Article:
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The Affordable Care Act: Next steps after COVID-19

Trends over the last year show how public and private insurance can work together to ultimately achieve universal coverage, a decades-long policy goal.

stress
Photo by engin akyurt on Unsplash
The levels of tragedy and loss caused by the COVID-19 pandemic are almost unimaginable to comprehend. Amidst the loss of 500,000 American lives, we’ve faced economic devastation, school closures, and socially isolating health measures― all leading to associated increases of stress, anxiety and depression.

In less than a year, the COVID-19 pandemic has laid bare many harsh realities about our vulnerabilities as a society. That includes the unavoidable conclusion that our country requires sweeping transformations to ensure all Americans can have access to affordable health care.

Fortunately, the rate of people with strong, baseline health insurance has remained very stable over the past year. As an industry, insurers rallied to make sure that access to COVID-related treatment and testing was widely available at no cost. And yet, we cannot be complacent.

The good news is that updates to the Affordable Care Act in the COVID relief package signed Thursday by President Joe Biden will help millions more Americans achieve coverage. Trends over the last year show how public and private insurance can work together to ultimately achieve universal coverage, a decades-long policy goal.

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Health insurance stability in the pandemic

Economic forecasts released last spring suggested that an uncontrolled pandemic could cause the number of uninsured Americans to grow by tens of millions. To prevent this type of surge, the Federal CARES Act established an “employee retention credit” to encourage continued health care benefits from employers. In addition, Minnesota was one of many states to launch a “special enrollment period” to give consumers more time to purchase individual health plans. And, as is common during a recession, coverage in Medicaid grew significantly.

Dr. Craig Samitt
Dr. Craig Samitt
A national study by the Kaiser Family Foundation confirmed a fortunate turn of events― expected declines in coverage across the country turned out to be significantly lower than anticipated. That was the case in Minnesota, where the state’s uninsured rate of 4.6 percent remained essentially unchanged during the first year of COVID-19.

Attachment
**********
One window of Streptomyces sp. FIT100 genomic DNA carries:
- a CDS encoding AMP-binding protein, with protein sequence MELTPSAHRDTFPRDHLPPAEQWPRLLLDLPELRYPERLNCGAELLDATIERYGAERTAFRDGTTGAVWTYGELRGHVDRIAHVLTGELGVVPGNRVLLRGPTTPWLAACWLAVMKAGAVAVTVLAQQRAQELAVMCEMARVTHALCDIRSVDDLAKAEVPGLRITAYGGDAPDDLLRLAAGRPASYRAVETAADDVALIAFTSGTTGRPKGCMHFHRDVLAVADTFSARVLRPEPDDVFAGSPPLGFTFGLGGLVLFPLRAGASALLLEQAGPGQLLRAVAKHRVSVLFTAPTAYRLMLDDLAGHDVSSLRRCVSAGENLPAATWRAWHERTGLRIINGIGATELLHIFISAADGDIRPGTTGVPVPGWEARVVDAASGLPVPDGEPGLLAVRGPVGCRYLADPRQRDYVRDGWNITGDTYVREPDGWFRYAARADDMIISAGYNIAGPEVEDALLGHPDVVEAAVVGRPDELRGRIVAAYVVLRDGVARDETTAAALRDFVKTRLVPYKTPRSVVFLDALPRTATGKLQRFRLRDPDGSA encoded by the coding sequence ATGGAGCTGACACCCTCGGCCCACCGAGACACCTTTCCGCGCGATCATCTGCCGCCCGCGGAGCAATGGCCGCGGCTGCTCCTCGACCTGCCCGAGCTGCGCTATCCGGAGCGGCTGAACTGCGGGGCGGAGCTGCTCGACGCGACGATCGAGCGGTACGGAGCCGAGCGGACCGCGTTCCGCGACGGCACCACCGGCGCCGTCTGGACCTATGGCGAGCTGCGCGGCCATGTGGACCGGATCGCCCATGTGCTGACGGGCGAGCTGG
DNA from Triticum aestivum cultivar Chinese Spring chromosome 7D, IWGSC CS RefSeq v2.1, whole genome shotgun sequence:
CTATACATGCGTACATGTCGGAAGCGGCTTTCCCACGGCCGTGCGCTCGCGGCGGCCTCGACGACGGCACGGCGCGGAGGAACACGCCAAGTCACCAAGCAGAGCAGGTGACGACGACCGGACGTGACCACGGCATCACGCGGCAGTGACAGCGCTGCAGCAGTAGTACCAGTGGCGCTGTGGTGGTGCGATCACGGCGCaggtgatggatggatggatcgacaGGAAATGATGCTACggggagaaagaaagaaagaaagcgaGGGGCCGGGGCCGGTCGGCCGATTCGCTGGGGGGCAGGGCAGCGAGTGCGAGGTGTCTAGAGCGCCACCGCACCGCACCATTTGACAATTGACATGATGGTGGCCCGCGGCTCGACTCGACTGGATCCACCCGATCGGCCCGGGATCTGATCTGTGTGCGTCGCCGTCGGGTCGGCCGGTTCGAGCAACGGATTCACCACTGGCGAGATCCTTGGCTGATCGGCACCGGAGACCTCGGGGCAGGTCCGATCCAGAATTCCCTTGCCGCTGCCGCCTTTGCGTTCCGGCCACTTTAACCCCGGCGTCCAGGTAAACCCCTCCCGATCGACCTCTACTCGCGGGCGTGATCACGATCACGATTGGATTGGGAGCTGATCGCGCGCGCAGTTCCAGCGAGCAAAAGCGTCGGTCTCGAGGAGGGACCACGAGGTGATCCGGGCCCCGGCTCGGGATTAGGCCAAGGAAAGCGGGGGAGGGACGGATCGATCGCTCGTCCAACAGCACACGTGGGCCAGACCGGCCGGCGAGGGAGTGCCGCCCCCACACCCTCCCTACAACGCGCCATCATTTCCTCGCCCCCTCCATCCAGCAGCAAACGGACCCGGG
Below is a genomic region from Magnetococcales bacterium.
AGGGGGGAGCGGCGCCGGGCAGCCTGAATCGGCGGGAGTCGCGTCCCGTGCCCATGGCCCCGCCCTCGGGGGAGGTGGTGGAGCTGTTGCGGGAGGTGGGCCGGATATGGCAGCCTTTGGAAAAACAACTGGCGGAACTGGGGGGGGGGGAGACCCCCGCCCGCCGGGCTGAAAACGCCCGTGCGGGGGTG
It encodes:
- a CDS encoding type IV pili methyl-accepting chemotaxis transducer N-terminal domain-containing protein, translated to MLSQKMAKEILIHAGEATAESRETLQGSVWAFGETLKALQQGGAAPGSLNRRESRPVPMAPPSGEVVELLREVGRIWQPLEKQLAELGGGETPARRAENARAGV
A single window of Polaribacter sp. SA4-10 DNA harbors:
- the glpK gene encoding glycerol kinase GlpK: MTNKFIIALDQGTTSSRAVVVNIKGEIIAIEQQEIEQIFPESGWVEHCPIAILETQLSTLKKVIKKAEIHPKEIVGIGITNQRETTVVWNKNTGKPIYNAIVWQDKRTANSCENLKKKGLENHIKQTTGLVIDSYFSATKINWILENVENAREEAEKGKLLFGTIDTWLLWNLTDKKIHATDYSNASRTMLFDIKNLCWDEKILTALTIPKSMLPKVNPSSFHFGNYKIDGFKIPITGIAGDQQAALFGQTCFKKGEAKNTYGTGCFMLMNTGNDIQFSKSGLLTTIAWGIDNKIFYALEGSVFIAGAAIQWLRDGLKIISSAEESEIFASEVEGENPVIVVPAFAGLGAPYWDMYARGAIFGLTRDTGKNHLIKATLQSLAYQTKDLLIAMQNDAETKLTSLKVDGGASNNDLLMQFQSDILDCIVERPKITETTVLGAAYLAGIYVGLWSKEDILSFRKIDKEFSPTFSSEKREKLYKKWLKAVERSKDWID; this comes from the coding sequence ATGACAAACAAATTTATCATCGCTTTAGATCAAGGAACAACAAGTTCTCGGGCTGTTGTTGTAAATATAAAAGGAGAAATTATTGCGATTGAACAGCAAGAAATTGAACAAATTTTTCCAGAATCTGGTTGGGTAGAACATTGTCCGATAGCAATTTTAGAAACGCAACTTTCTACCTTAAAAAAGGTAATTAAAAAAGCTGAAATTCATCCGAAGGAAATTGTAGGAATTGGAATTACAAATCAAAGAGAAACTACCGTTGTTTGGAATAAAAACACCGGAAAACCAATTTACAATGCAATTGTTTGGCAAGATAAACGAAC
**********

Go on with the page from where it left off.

If not for the expanded coverage put in place by the ACA, it is likely many more people would have gone uninsured. Further, federal assistance likely made maintaining health coverage feasible for many who otherwise would have chosen to forgo health insurance.

What comes next

The just-signed COVID relief package makes several important changes to the ACA, while also strengthening employer insurance. The bill’s improvements include a cap of premium costs at 8.5 percent of household income and, for people who lost their jobs because of the COVID pandemic, a temporary 100% subsidy of COBRA premiums.

To improve affordability and reduce out-of-pocket costs, Blue Cross and Blue Shield of Minnesota also recommends that Congress consider the following:

  • Reduce deductibles and out-of-pocket costs. By increasing the benchmark plan value from 70 to 80 percent of out-of-pocket costs at no additional premium, Congress could ensure that cost is not a barrier to seeking care.
  • Enhance assistance for young people. As a group, young people tend to be healthier. Encouraging more young people to obtain coverage would lower the overall health risks across insured populations, leading to lower premium costs for everyone. This provision is distinct from previous proposals to change “age rating” that would raise costs for some older Americans.

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These changes, coupled with the improvements in the new COVID relief package, would lower consumer costs. Moreover, they would enhance the stabilizing effect seen during the pandemic while putting the individual insurance market more on par with comprehensive employer-based insurance.

The U.S. Supreme Court and additional considerations

While the most recent Supreme Court case to challenge the ACA was met with significant skepticism from the justices, the ACA still faces some risk based on the case heard before the high court back in November. Given the importance of dependable health coverage during the pandemic, Congress should be prepared to quickly correct any Supreme Court decision that could run afoul of all the progress made to date and essentially set back the clock on health reform by at least 10 years.

In addition, a significant portion of those who lost employment during the pandemic were (or are now?) in jobs that are less likely to offer health benefits. That means these ACA changes should be coupled with updates to encourage enrollment of those currently eligible for help. In fact, research by the Congressional Budget Office (CBO) indicates that up to two-thirds of uninsured Americans may already be eligible for insurance help.

A path toward universal coverage

These steps represent a path to universal coverage and access to care for everyone, all without establishing a single new program. Lessons learned from the pandemic have shown a new way forward. Gaps in the system need to be prioritized ― and quickly. The opportunity to build a better and more equitable health care system is limited only by an unwillingness to change. I believe our continued response to making improvements will soon lead to the beginnings of a true recovery.

Craig Samitt is president and CEO of Blue Cross and Blue Shield of Minnesota.

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